Zookeeper Artice Fleck said Clover, a yearling male, was an orphan cub that the Northern Lights Wildlife Shelter unsuccessfully tried to rehabilitate.
"He was released twice and came back to the area, where he was released, twice," said Fleck.
Finally, after losing his radio collar, Clover was found at archaeological dig site on Oct. 21, showing no fear of people.
"In normal circumstances such a bear would be killed as a nuisance bear, but given his status as a Kermode or spirit bear, Clover was instead moved to the B.C. Wildlife Park in Kamloops," said Glenn Grant, the park's general manager, in a news release.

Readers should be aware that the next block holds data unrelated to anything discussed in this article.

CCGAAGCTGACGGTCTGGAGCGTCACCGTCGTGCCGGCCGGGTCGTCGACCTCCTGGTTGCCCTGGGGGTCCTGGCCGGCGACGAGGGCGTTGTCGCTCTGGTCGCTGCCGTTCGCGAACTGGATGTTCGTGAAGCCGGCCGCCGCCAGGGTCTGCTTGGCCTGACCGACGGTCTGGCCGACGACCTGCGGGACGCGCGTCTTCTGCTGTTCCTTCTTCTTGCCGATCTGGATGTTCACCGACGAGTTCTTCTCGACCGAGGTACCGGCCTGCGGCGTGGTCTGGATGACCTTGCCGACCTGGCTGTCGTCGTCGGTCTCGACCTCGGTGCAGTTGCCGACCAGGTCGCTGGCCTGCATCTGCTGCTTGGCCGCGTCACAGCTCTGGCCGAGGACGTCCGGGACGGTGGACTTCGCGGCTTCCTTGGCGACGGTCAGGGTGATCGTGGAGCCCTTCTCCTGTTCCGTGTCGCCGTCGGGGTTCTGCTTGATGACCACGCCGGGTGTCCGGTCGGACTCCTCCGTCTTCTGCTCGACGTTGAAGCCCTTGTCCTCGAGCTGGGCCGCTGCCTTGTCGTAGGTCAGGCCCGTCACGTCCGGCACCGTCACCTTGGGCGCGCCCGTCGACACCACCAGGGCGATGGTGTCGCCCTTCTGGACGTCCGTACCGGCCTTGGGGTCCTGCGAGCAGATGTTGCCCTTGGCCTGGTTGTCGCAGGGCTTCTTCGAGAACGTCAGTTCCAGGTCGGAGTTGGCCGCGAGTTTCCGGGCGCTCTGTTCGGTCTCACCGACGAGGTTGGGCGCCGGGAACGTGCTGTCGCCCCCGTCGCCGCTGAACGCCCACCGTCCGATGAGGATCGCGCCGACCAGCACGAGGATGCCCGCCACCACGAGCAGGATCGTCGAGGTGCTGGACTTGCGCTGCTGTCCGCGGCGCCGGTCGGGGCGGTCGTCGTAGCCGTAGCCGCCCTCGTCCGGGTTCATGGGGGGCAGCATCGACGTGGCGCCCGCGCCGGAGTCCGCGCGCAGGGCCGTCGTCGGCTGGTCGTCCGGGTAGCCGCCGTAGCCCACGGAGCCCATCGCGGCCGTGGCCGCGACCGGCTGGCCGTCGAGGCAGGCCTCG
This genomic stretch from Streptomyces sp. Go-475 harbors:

He arrived at the park on Oct. 24, and is adjusting well, says Fleck.
There are only a few hundred Kermode bears in the world, and it's believed Clover is the only one in captivity.
"Right now he's getting some dog food, just adult dog kibble like you would feed your dog at home, and that's a good source of protein for them," she said.
"And he gets a lot of fruits and vegetables. His favourites right now are things like apples and grapes -- kind of the sweeter fruits.
"He's just a beautiful-looking bear and it's just neat to see him. He's actually got a nice gentle personality, it's already coming through and he's starting to get used to us," said Fleck.
"He's taken to us and starts coming up to us for food right away and it's just really nice to see him and really exciting to work with him."
Kermode have been designated the official animal of British Columbia. They can be found on the province's coastal islands, most commonly on Princess Royal Island, east of the Hecate Strait.